With the popularization of mixed martial arts in the past decade, muay Thai has become quite popular within the American martial arts community. Ten years ago if you wished to learn muay Thai, you would be hard pressed to find a gym that could accommodate you. Now it seems that every gym, including corporate gyms such as Equinox and 24 Hour Fitness, are offering muay Thai classes to their members. While I am all for the popularization of muay Thai, I do worry about the quality of information being taught at some institutions, as generally an increase in quantity leads to a decrease in quality.
The last thing I would want to see is muay Thai become like the Korean martial art of taekwondo. Taekwondo puts heavy emphasis on kicking and when practiced for combat is a very effective fighting system. Unfortunately, nowadays this once beautiful art has become terribly watered down. Now at most taekwondo dojos you find people practicing unrealistic techniques and forms that have virtually no practical application.
It is understandable why muay Thai has become so popular, especially with MMA fighters. It’s simple and effective. You can study muay Thai for a fairly short period of time and be somewhat proficient in the basic strikes. Granted, it takes thousands of repetitions to master these strikes, but it is still an art that can be assimilated quickly. One technique that you will see performed in most MMA fights and certainly every muay Thai fight today is the roundhouse kick.
The muay Thai roundhouse kick is one of the most powerful strikes a person can deliver. Unlike many snapping kicks from other arts that rely on the quadriceps to produce power, the muay Thai kick utilizes the entire body in the movement. The kick derives its power from the rotational movement of the body, mainly the hips and trunk muscles.
The roundhouse is a versatile strike that can be thrown to numerous targets, including the leg (both inner and outer thigh), the body, the neck, and the head. If you are trying to develop your kick you have to make sure to train it on all the various modalities available at your gym. Listed below are several different ways you can train the roundhouse kick.
1. The Heavy Bag
The heavy bag is truly one of the most important pieces of equipment in a gym. It allows you to take the time necessary to perfect your technique with minimum risk of injury. It also allows you to practice at any level of intensity you desire. Working on the heavy bag will condition your shins, which is extremely important in muay Thai – so kick it hard!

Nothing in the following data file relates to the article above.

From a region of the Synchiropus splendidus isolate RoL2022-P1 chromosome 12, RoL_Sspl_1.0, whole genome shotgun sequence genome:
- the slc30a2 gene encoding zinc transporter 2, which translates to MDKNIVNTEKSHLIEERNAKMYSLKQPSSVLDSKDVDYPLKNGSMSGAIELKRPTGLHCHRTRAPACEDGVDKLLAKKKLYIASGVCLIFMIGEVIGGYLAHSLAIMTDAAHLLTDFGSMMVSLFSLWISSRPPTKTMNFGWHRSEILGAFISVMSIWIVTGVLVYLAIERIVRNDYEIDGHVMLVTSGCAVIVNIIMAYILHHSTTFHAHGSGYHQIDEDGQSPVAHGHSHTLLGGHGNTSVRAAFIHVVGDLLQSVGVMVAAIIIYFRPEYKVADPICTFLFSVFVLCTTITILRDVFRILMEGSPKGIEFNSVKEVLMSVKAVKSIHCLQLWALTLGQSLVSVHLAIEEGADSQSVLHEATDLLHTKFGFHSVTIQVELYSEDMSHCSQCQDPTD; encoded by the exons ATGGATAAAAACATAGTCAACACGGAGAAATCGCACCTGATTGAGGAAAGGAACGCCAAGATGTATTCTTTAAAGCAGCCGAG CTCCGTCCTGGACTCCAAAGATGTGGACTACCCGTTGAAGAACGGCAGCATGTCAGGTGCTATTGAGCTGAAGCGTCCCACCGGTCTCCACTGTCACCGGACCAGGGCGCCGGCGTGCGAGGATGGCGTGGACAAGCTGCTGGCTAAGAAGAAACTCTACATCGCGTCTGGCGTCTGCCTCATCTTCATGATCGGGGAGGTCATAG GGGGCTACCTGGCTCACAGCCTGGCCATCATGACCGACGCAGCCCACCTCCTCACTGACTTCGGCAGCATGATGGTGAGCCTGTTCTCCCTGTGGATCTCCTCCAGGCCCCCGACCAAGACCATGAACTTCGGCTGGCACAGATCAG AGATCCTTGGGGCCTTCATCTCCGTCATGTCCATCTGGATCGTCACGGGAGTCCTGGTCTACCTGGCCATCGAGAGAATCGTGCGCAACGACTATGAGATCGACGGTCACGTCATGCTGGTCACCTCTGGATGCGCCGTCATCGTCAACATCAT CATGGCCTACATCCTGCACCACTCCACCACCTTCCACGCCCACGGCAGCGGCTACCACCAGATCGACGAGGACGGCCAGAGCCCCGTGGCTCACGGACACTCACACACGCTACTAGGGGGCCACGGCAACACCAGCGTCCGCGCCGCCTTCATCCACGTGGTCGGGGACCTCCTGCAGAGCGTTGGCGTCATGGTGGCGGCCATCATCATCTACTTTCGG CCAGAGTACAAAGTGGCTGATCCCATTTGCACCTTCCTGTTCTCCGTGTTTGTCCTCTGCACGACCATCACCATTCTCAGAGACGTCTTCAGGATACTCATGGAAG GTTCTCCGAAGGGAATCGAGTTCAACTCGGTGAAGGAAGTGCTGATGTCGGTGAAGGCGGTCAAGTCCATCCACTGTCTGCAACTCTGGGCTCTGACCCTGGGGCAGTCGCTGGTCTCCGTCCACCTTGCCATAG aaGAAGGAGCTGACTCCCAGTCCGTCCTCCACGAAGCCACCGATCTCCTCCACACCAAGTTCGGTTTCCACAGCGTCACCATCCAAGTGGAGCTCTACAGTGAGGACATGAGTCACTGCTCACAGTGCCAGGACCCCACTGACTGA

2. Thai Pads
Thai pads simulate dealing with an actual opponent and are a great tool for developing your timing, accuracy, and speed. Another advantage to working on the pads is the advice and correction you receive from your coach or teammate.
Drilling is an absolute must if improvement is your goal. Without drilling you are giving yourself a false sense of security. Drilling is where you learn how to properly execute the technical nuances of the roundhouse kick. For example: learning proper range, balance, properly setting up the strike, and footwork.
As I have mentioned numerous times before, sparring is muay Thai. If you want to learn how to actually use the techniques your coach has taught you, you must spar. Sparring will teach you how to adapt to an opponent and how to utilize the techniques you have spent hours on end honing to perfection.
Shadowboxing is important in any martial art or combat sport. It’s a great way to warm up, but it also allows for the development of cadence. When performed in front of a mirror, shadowboxing allows the practitioner to see the holes and habits in his or her game.
The movement of the muay Thai kick is very similar to that of swinging a baseball bat. The bat follows the rotational movement of the body to the intended target. With the kick, the shin follows the movement of the hips, therefore generating tremendous amounts of torque. The more powerful the practitioner’s hips and core, the faster and more powerful the kick will be.
To develop power in the hips and core, practitioners should incorporate both ballistic and slow strength building exercises (grinds) in their training routine. The stronger hip hinge and squat pattern an individual possesses, the better strikes they will be able to deliver. Below is a list of exercises that will aid you in developing a powerful roundhouse kick:
- Kettlebell Swing
- Kettlebell Clean
- Kettlebell Snatch
- Plyo Box Jumps
- Single Leg Deadlifts
- Front Squats
- Bulgarian Split Squats
- Pistol Squats
- Ab Wheel
- Land Mines (rotation)
- Medicine Ball Throws
- Hanging Leg Raises
Photo 1 courtesy of Shutterstock.
Photo 2 courtesy of Orion Lee.